Living fully without fear

Life can certainly give us a few failures and disappointments. At times, these can leave bad memories and scars on our soul. We remember these events and fear repeating them, or letting them be repeated. Walls and barriers go up around our heart and obsessive caution is the rule of the day. In such an environment, however, there’s no air to breathe and our life is defined by the anxiety of potential evils.
Our local concerns are accentuated by national and worldwide economic troubles, questions of security, and stability in seeking peace.
Fear is certainly a contagious spirit. It lives to spread itself and take over hearts.
Is this how we are to live? Is there nothing beyond mere damage control?
Our discipleship offers us a different worldview and way of life. It reminds us that we are free to worship God without fear, knowing of his love and goodness toward us. It shows us that we are also able to approach others without fear.
By drawing close to God, we can build bridges to those around us. Our confidence in God can empower us to see the possible good in life, and not just the feared evil.
Our discipleship gives us a foundation and a springboard to reach out and live life to the fullest, without fear and anxiety.
When failure and distress come, our discipleship leads us to God and to the virtue of others. We are free to hope beyond ourselves, in God and in others.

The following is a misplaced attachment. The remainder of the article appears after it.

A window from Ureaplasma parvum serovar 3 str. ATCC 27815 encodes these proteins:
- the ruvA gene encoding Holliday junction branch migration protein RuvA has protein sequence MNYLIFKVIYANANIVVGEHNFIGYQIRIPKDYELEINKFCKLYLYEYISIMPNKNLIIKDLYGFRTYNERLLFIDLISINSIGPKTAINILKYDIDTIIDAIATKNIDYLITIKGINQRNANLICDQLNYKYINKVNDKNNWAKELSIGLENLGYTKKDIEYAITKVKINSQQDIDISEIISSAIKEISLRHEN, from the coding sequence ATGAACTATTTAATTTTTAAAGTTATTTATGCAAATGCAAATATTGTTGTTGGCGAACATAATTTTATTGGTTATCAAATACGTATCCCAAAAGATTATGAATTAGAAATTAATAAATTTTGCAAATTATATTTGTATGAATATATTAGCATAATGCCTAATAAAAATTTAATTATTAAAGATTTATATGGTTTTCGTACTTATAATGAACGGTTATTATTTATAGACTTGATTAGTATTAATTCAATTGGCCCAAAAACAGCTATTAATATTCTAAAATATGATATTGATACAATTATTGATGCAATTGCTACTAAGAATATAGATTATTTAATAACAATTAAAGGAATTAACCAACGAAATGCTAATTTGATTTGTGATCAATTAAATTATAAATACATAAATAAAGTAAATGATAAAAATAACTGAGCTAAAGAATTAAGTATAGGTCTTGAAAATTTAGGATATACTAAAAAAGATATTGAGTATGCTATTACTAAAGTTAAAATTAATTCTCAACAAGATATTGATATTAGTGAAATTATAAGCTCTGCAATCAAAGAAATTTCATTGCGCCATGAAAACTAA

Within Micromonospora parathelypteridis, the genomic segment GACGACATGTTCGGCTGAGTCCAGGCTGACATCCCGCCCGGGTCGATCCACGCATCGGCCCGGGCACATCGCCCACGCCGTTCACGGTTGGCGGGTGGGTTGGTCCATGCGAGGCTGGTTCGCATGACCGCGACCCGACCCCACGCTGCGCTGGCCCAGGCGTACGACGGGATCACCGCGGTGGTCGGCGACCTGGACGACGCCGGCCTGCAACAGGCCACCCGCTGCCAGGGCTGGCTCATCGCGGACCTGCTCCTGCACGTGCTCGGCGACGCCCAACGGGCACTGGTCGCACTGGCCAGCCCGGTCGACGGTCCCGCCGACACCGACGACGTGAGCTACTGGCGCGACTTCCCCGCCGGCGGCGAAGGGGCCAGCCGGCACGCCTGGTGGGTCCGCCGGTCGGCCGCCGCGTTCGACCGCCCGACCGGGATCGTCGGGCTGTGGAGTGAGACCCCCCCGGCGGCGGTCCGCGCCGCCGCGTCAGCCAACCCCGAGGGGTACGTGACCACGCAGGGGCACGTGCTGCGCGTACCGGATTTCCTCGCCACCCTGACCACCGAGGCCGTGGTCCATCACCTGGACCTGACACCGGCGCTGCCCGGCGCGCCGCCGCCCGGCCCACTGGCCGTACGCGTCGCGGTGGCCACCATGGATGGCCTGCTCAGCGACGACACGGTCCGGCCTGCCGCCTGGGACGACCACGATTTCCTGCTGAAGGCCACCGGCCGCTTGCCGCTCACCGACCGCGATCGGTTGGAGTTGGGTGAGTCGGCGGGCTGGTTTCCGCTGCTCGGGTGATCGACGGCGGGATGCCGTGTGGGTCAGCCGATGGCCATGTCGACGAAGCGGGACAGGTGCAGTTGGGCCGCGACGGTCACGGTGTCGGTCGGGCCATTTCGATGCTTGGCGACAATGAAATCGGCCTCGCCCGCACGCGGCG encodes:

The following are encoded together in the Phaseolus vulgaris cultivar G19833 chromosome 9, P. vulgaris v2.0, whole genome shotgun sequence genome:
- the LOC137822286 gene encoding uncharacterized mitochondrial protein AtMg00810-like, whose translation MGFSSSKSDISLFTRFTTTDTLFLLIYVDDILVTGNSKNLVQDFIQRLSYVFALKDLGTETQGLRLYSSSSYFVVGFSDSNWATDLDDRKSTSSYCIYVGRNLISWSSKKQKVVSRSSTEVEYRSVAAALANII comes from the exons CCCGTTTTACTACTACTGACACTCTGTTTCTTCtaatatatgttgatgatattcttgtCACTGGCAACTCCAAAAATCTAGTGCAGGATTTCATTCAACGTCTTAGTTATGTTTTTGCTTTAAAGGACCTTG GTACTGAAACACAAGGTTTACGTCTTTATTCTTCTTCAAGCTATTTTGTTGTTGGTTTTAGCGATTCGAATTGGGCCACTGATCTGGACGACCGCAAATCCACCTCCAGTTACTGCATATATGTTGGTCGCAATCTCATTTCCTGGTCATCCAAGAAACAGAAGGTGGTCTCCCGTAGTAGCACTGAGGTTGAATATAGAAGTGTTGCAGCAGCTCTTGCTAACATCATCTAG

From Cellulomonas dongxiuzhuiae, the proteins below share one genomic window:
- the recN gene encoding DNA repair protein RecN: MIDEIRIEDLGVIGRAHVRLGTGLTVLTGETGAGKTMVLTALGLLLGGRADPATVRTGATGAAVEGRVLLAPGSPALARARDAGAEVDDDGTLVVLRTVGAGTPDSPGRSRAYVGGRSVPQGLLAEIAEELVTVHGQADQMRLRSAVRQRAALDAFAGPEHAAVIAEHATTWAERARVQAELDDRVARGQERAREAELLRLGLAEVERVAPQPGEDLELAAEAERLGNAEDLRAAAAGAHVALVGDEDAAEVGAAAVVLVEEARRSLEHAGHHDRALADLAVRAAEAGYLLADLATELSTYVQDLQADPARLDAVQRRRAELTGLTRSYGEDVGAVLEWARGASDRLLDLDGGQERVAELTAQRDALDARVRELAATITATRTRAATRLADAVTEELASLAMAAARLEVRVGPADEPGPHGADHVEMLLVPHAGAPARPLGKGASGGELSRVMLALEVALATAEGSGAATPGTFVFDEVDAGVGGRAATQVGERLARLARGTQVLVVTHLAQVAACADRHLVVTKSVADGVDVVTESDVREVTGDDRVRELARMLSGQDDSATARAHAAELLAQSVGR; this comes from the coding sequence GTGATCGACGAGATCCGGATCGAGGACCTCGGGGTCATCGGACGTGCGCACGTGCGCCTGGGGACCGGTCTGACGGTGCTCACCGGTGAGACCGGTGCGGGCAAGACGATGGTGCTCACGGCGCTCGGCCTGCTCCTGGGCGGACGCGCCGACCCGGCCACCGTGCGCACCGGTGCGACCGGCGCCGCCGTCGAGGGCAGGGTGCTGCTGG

Our discipleship also allows us to change our lives, and even to suffer so that we may become better people for our own sakes’ and for those around us.
The weakness of lying is made strong by the tempering of integrity. The difficulty of an unforgiving spirit is healed by compassion and kindness. We are free to accept these crosses and not to fear our own weakness or the judgment of others.
In a world that at times encourages us to create masks and facades and to die behind them, our discipleship calls us to remove such things and to be ourselves. In a world that at times seems paralyzed by uncertainty, our discipleship calls us to love others and work for justice.
Our discipleship teaches us not to fear the disapproval, failure, or criticism of those around us, or the weaknesses and failure within us. It shows us our place and the role we can play in seeking goodness in our world. Our discipleship calls us to live life fully and to be without fear.
Father Kirby is the parochial vicar at St. Mary Help of Christians Church in Aiken.  
Father Jeffrey Kirby | The Catholic Miscellany
About Father Jeffrey Kirby | The Catholic Miscellany 67 Articles
Father Jeffrey Kirby is pastor of Our Lady of Grace Church in Lancaster. He holds an M.A. in philosophy from Franciscan University of Steubenville and a doctorate in moral theology from Holy Cross University in Rome. Father Kirby is the author of several books including, "Lord, Teach Us to Pray" (St. Benedict Press, 2014). To learn more about him, please visit frkirby.com or follow him at Twitter/fatherkirby.